Ranjan and his kids
The Daniels family outside of the Steppenwolf Theatre

Senior Associate Dean Ranjan Daniels writes about his experience seeing 1919 at the Steppenwolf Theater in Chicago.

Last week my family and I saw 1919 at the iconic Steppenwolf Theater. The play is based on UChicago Professor Eve Ewing’s award-winning book of the same name.

Professor Ewing’s 1919 looks back on a riot in Chicago fueled when a Black teen drowned while being stoned to death by white people. The play and book connect these horrific chapters of history with modern day issues of struggles to break systemic racism.

I grew up in Hyde Park, attended the University of Chicago Laboratory School, went on to study political science at Emory, public policy at Harris, business at Kellogg, and loved studying US history. One might assume I would have been exposed to this incident somewhere during that time. However, the first I ever heard about the events of 1919 was in 2021 as part of The Common Read, when my team read The Warmth of Other Suns and Caste by Isabel Wilkerson as part of our team's Diversity and Inclusion (D&I) work.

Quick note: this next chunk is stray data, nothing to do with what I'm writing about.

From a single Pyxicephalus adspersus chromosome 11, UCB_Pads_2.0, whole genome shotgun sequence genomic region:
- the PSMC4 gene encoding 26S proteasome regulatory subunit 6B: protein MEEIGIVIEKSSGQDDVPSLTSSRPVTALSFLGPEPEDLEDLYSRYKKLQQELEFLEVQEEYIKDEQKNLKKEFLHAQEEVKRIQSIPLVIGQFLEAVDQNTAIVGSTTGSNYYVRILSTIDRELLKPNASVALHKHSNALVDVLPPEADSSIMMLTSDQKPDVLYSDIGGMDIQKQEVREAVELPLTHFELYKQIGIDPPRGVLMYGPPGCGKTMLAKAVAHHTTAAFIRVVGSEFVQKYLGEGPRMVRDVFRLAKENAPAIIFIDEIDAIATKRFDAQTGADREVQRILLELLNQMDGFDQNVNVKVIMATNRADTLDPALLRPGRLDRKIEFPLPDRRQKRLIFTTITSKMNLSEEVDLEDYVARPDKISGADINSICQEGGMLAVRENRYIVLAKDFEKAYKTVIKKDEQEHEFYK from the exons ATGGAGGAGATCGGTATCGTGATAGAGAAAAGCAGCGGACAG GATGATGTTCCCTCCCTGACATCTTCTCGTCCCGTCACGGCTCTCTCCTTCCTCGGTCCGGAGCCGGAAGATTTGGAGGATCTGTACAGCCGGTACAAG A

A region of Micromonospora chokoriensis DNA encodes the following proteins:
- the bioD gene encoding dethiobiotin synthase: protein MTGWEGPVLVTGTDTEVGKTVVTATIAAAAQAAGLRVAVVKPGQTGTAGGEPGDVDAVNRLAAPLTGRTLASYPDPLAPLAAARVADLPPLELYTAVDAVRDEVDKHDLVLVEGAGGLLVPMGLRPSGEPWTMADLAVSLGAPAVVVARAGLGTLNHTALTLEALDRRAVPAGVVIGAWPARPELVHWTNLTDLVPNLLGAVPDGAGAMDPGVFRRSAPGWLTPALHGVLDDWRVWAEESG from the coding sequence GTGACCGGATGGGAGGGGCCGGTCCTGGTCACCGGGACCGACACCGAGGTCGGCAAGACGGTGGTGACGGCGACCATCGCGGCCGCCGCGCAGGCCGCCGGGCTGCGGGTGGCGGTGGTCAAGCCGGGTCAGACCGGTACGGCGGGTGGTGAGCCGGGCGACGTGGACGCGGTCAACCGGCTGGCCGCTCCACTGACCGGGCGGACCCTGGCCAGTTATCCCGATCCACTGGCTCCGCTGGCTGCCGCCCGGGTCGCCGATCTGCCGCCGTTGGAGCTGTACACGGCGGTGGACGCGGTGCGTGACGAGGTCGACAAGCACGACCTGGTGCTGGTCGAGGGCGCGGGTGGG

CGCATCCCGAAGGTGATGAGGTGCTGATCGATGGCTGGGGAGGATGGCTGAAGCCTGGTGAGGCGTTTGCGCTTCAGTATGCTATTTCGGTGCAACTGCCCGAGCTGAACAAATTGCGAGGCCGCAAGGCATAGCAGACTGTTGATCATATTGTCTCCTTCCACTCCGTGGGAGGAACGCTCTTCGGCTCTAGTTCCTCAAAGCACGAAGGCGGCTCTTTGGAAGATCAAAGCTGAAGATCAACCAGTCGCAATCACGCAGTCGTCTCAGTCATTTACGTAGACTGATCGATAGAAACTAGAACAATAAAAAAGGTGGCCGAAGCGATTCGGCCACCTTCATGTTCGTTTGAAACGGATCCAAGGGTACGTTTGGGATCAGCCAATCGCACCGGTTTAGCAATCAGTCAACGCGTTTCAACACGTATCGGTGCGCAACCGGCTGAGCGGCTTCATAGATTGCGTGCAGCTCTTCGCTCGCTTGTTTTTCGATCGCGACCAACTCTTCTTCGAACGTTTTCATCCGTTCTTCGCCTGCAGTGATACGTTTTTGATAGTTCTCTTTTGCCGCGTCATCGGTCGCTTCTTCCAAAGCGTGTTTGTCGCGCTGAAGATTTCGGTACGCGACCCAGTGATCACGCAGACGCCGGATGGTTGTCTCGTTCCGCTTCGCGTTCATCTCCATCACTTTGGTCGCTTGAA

The Daniels family outside of the steppenwolf
The Daniels family waiting at the box office under the sign for 1919

I had never heard about this riot—or many other acts of racist violence and injustice that took place during that era across our nation—during my academic career. My history courses seemed to go from Lincoln and the end of the Civil War to the1960s Civil Rights victories, omitting the persecution and senseless slaughter in between.

When I saw that 1919 was going to be interpreted for the stage, I knew my family and I needed to see this important part of our history.  I am grateful that that my kids are learning about the Jim Crow era in their schools, and the play heightened their interest in social justice. 

One shouldn't have to download Watchman to learn about the Tulsa Massacre or see 1919 at my age to learn about the race riots in Chicago that led to the institutionalization of segregation across Chicago.

If you have the opportunity to see the play or read 1919, I cannot recommend it highly enough: it is an invaluable eye-opening experience.